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Digital & Data Career Advice - Why is salary important

Luke Parkinson
Team Leader

Seems a bit obvious doesn’t it?

But it’s not JUST about salary.

Our consultants work closely with job seekers to understand what motivates them, we then match them with the perfect company and team based on job requirements, career aspirations, and cultural fit.

Within this video, Scandi recruiters James Allen, Luke Parkinson, Johnnie Savva, and Danny Arnold discuss how to find your worth, and what else you should be looking for.

Watch the video to find out more!


James Allen

I think it comes into I think comes into two questions, really, one, asking the candidate, you know, what are you currently earning? number two is, you know, what they expected because we're not going to ask what you're earning now and then sort of putting you into a role that's going to earn less. You know, we're going to try and get you an uptake as much as possible. Yeah, but that's the idea of the interview process, is to, you know, sell yourself to make sure that, you know, you can get as close to that figure as possible.

The one thing that I think is a big topic is, is candidates almost overinflating how much they want to earn. And then I've had it in the past where they've got a little bit defensive when I've said that's not going to be attainable with this client. You know, had a couple of weeks ago, candidate said, ah, they wanted 100000 Swedish kroner a month. And I said that's not going to be possible. We're going to be about 85 for an architect position, they said that’s fine.

So in the space of 30 seconds, you've dropped from 100 to 85. You know, he wouldn't tell me how much he's earning. You know, I almost feel like he needs to trust me to be more and know that he can lean on me for my experience and know what a client's going to pay.

Danny Arnold

Where do you think that's coming from?  Do you think it’s other agencies inflating candidates to try and secure that candidate or is it the market that they're seeing elsewhere?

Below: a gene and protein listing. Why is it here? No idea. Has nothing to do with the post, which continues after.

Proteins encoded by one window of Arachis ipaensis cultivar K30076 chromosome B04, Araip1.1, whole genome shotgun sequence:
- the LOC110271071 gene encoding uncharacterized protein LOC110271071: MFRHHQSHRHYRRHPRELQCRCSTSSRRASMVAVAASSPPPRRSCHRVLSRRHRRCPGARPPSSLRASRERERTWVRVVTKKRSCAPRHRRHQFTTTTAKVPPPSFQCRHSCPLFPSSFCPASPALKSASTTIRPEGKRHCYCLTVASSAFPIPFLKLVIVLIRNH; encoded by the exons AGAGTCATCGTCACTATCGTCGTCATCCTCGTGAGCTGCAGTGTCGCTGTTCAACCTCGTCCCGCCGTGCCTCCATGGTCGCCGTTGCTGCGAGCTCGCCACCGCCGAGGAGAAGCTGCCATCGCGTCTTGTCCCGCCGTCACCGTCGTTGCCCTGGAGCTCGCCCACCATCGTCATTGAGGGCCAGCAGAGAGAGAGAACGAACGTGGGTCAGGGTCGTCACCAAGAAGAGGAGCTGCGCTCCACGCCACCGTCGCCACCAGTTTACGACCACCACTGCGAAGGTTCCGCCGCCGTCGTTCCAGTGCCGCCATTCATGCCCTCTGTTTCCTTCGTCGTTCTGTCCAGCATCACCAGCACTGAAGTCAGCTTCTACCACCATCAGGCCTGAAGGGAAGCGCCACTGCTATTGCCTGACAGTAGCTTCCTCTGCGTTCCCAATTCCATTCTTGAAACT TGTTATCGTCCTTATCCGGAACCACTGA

James Allen

 I think in this circumstance, I think it was maybe other agencies, maybe overinflating how much they're going to get paid. And maybe he's been sent for roles at that level. But realistically, at the level he is at, is a client going to pay that figure, I'd be surprised. You know, knowing what I know and knowing the clients I'm working with, I think that a profile like his, he's going to be about 80 to 85. If he gets more than that, he’ll go up to 90.

But I don't think much more than that. But that's where using us is beneficial, because we're in the market. You know, we're speaking to .Net developers, data scientists, you know, Java Developers, day in, day out. We're understanding, you know, where the budget is and, you know, our marketing team do a lot of work about the market update where a junior mid-level and senior developer is, for example, we don't just pluck these numbers out of thin air.

You know, we work with client budgets. We can advise on what level is best and we're going to, you know, not be around the bush, we’re going to try and get as much money as possible. You know, we're not going to short-change them. And if they need to earn 55000 because, you know, their family situation requires it and, you know, he's hoping to earn a little bit more. So maybe the wife doesn't have to work anymore or, you know, he wants to try to go on holiday.

That’s a big one as well. Talk to us, we're not going to come off the call and then email it around to our whole database saying candidate one earns fifty-five thousand a month. You know, it's going to be completely confidential between us and the client that you're hopefully going to work for in the long run. And then he's going to know exactly how much you're earning because he can offer you the job.

Johnnie Savva

 It’s information only used when needed for a specific case. And this time it’s speaking to the hiring managers.

Luke Parkinson

I think you touched on there, I think is the massive point of it, and it's the collaboration or the synergy between expectations. And I think it's I think there is a notion, not everyone, but some candidates or even some clients as well, where they kind of think it's like who could come out of this winning? Like, can I get him for cheap as possible?

Or Can I get the most salary possible?  When you feel that, and you can usually pick up on that so quickly, then you can dig into what the motivations are. They want the job. Is it just money because you want to avoid those kinds of people.  But if it's a case of you want it but there’s this layer on top, that’s not our point there, because if either party come away from that, whether it be that the candidates got paid too much or being too cheap, then someone's not going to be happy.

Someone's either getting underpaid or getting paid too much.

James Allen

you want to make someone happy. At the end of the day

Luke Parkinson

we want to both, the idea is both, they both say that's a fair price to go with.

James Allen

The candidates got a good salary, and the clients got his candidate within the budget for that role. You know, exactly the worst-case scenario is where a client has got to pay too much and a candidate hasn't earned enough.